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use T-cells from a single donor in multiple patients. Like the rest of the CAR-T field, these efforts are very early—Cellectis doesn’t have a prospective CAR-T therapy in clinical trials as of yet.
—Summit, NJ-based Celgene (NASDAQ: CELG) and Patrick Soon-Shiong have cut another deal. Just a few months after teaming with Shiong’s Los Angeles-based NantBioscience to develop nanoparticle albumin-bound cancer drugs and putting $75 million into the company, Celgene has poured $25 million into another Shiong entity, NantHealth, a healthcare cloud-based IT company developing an operating system to help with cancer diagnosis and treatment. Celgene and Shiong first teamed up when the big cancer drugmaker bought Shiong’s Abraxis Bioscience for $2.9 billion in 2010. It got protein-bound paclitaxel (Abraxane) out of the deal.
—Celgene also showed more support for Agios Pharmaceuticals (NASDAQ: AGIO), exercising an option to grab worldwide rights to the Cambridge-based company’s blood cancer drug, AG-221. Agios is still eligible to receive up to $120 million in milestone payments and royalties on sales of AG-221, and has an option to help commercialize the drug in the U.S. Agios also provided updated data from an ongoing study of AG-221. I covered the initial results from that study in April.
—Boston-based Vertex Pharmaceuticals (NASDAQ: VRTX) continued to sharpen its focus on cystic fibrosis this week, licensing a prospective influenza drug called VX-787 to Johnson & Johnson (NYSE: JNJ) subsidiary Janssen Pharmaceuticals. Vertex received a $30 million cash payment up front, and is eligible to receive additional unspecified milestone and royalty payments. Vertex wrapped up a Phase 2a study of VX-787 last year.
—Sanofi and New York-based Regeneron Pharmaceuticals (NASDAQ: REGN) provided updated data from one of the six Phase 3 studies of their rheumatoid arthritis antibody drug prospect, sarilumab, at the European League Against Rheumatism’s annual meeting in France. The two companies released initial data from the study last fall, but added new numbers this week showing that the response rates seen in rheumatoid arthritis patients have largely held up over 52 weeks of treatment. Sarilumab is one of several drugs Sanofi and Regeneron are working on together, including dupilumab, a prospect for allergic asthma, and cholesterol-lowering drug alirocumab.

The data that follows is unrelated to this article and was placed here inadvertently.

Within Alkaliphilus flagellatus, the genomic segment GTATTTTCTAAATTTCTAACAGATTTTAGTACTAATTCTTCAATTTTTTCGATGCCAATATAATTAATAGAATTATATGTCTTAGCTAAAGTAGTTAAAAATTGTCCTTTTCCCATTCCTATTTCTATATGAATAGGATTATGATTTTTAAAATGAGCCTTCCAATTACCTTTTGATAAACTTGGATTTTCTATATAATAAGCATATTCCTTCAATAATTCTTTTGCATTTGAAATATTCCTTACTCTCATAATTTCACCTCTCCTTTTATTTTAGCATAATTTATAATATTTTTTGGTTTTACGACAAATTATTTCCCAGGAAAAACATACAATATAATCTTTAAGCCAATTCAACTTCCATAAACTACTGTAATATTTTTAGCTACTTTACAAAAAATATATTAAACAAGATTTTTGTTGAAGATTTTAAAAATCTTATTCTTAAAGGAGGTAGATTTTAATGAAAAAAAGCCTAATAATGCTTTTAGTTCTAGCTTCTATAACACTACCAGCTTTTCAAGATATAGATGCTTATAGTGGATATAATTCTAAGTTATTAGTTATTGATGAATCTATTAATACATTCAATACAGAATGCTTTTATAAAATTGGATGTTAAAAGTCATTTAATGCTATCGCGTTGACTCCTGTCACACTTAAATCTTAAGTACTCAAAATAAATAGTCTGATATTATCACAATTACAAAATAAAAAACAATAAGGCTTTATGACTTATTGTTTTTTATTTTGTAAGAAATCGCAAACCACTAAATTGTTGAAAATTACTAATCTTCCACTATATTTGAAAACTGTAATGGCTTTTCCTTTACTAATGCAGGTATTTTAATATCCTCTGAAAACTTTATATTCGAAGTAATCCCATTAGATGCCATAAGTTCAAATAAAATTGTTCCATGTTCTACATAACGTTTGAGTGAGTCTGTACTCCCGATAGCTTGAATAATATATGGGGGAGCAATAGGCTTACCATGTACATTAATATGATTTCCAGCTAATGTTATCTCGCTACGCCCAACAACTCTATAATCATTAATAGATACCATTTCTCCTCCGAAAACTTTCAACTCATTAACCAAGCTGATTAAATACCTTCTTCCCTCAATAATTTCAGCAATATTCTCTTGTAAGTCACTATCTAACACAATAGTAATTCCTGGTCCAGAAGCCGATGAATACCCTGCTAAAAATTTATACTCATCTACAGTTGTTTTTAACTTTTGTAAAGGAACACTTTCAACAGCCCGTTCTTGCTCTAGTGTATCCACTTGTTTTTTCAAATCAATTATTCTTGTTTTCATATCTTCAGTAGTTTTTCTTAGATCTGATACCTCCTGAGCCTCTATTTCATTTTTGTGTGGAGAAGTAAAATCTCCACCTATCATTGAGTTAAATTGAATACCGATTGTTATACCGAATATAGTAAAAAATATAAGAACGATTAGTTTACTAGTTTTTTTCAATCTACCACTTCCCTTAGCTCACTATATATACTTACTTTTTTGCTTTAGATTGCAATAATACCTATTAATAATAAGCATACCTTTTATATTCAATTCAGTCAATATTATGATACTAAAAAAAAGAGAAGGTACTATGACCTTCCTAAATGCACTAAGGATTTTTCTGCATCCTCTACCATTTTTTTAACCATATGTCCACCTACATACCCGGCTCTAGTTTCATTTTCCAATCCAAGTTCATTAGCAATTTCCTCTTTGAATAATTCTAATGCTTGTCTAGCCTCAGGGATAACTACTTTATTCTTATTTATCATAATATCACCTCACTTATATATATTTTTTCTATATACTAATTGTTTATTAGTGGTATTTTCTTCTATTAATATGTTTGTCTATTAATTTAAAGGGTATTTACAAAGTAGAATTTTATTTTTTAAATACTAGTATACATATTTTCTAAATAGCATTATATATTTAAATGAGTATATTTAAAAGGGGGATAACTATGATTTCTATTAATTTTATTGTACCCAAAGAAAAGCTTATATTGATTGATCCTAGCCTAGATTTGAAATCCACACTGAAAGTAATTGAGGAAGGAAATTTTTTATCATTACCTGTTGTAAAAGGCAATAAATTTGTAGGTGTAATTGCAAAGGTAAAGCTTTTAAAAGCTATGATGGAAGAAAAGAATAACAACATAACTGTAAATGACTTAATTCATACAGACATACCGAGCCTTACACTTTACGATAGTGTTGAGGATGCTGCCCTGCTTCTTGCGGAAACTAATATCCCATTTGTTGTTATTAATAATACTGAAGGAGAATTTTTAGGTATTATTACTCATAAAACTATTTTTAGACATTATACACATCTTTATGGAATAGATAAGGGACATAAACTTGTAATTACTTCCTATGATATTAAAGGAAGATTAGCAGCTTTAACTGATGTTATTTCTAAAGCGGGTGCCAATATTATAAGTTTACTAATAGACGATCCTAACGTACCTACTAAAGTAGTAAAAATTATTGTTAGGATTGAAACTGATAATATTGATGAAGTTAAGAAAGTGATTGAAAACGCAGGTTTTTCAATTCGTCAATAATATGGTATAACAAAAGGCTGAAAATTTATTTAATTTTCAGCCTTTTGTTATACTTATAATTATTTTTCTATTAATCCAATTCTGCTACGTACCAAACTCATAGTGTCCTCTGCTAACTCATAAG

—Fresh off raising a massive $200 million private financing round, Hayward, CA- and Boston-based Intarcia Therapeutics presented the first data from a 60-patient Phase 3 study of ITCA 650, its drug/device combination therapy for type 2 diabetes, at the American Diabetes Association’s annual meeting in San Francisco. Intarcia said after six months, ITCA 650 helped lower the blood sugar levels of 78 percent of the patients in the study by at least 2 percent, 50 percent of them by 3 percent, and 22 percent of them by at least 4 percent. Intarcia expects to report full results from the study in September.
—Watertown, MA-based Selecta Biosciences made a flurry of moves this week. The startup nabbed about $9 million in grants from the Bill & Melinda Gates Foundation and the National Institutes of Health, cut a deal with China’s 3SBio to make a souped-up version of its gout drug, pegsiticase, and revealed new programs that it’s developing for hemophilia A, life-threatening allergies, and type-1 diabetes. Selecta came out of the lab of MIT professor Bob Langer a few years ago with a plan to develop polymer nanoparticle vaccines that are supposed to selectively target a subset of white blood cells, and thus elicit more powerful immune responses than traditional vaccines while limiting side effects.
—Shares of Monmouth Junction, NJ-based Insmed (NASDAQ: INSM) soared more than 40 percent after the FDA unexpectedly granted a “breakthrough therapy” designation to the company’s inhalable antibiotic, liposomal amikicin (Arikayce), as a treatment for nontuberculosis mycobacterial lung infections. The FDA decision, based on the Phase 2 results Insmed revealed earlier this year, means the drug will get a speedier review from the agency than it otherwise would have. Insmed’s drug prospect has seen its share of ups and downs over the years. It faced a clinical hold in 2011, and actually failed to meet its main goal in the Phase 2 study that led to this week’s FDA decision (Insmed said at the time that the drug succeeded by a different, secondary measure that it hadn’t expected to hit, yet found more significant).
—Cambridge-based BIND Therapeutics (NASDAQ: BIND) added another name to the list of partners tapping into its nanoparticle technology to develop drugs—this time, Roche, which will work with the company to create nanodrugs in therapeutic areas outside of oncology. Financial terms of the deal weren’t disclosed. Bind already has deals in place with Pfizer, AstraZeneca, and Amgen.